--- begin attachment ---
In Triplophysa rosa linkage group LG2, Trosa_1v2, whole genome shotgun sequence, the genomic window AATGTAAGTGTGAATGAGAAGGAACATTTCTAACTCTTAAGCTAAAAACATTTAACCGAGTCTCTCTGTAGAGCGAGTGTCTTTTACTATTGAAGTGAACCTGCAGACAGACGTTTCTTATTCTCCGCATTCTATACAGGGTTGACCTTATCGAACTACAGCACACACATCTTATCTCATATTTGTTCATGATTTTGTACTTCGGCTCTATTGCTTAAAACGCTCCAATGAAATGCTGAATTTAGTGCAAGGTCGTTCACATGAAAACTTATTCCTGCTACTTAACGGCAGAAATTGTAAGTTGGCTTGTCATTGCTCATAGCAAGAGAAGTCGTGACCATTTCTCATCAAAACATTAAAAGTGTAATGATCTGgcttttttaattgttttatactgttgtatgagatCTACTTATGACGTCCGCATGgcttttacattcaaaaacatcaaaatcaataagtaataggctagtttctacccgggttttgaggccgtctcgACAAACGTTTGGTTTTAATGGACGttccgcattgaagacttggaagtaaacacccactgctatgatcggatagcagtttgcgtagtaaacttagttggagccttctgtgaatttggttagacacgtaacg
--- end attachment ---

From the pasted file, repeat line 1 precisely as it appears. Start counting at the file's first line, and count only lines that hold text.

In Triplophysa rosa linkage group LG2, Trosa_1v2, whole genome shotgun sequence, the genomic window AATGTAAGTGTGAATGAGAAGGAACATTTCTAACTCTTAAGCTAAAAACATTTAACCGAGTCTCTCTGTAGAGCGAGTGTCTTTTACTATTGAAGTGAACCTGCAGACAGACGTTTCTTATTCTCCGCATTCTATACAGGGTTGACCTTATCGAACTACAGCACACACATCTTATCTCATATTTGTTCATGATTTTGTACTTCGGCTCTATTGCTTAAAACGCTCCAATGAAATGCTGAATTTAGTGCAAGGTCGTTCACATGAAAACTTATTCCTGCTACTTAACGGCAGAAATTGTAAGTTGGCTTGTCATTGCTCATAGCAAGAGAAGTCGTGACCATTTCTCATCAAAACATTAAAAGTGTAATGATCTGgcttttttaattgttttatactgttgtatgagatCTACTTATGACGTCCGCATGgcttttacattcaaaaacatcaaaatcaataagtaataggctagtttctacccgggttttgaggccgtctcgACAAACGTTTGGTTTTAATGGACGttccgcattgaagacttggaagtaaacacccactgctatgatcggatagcagtttgcgtagtaaacttagttggagccttctgtgaatttggttagacacgtaacg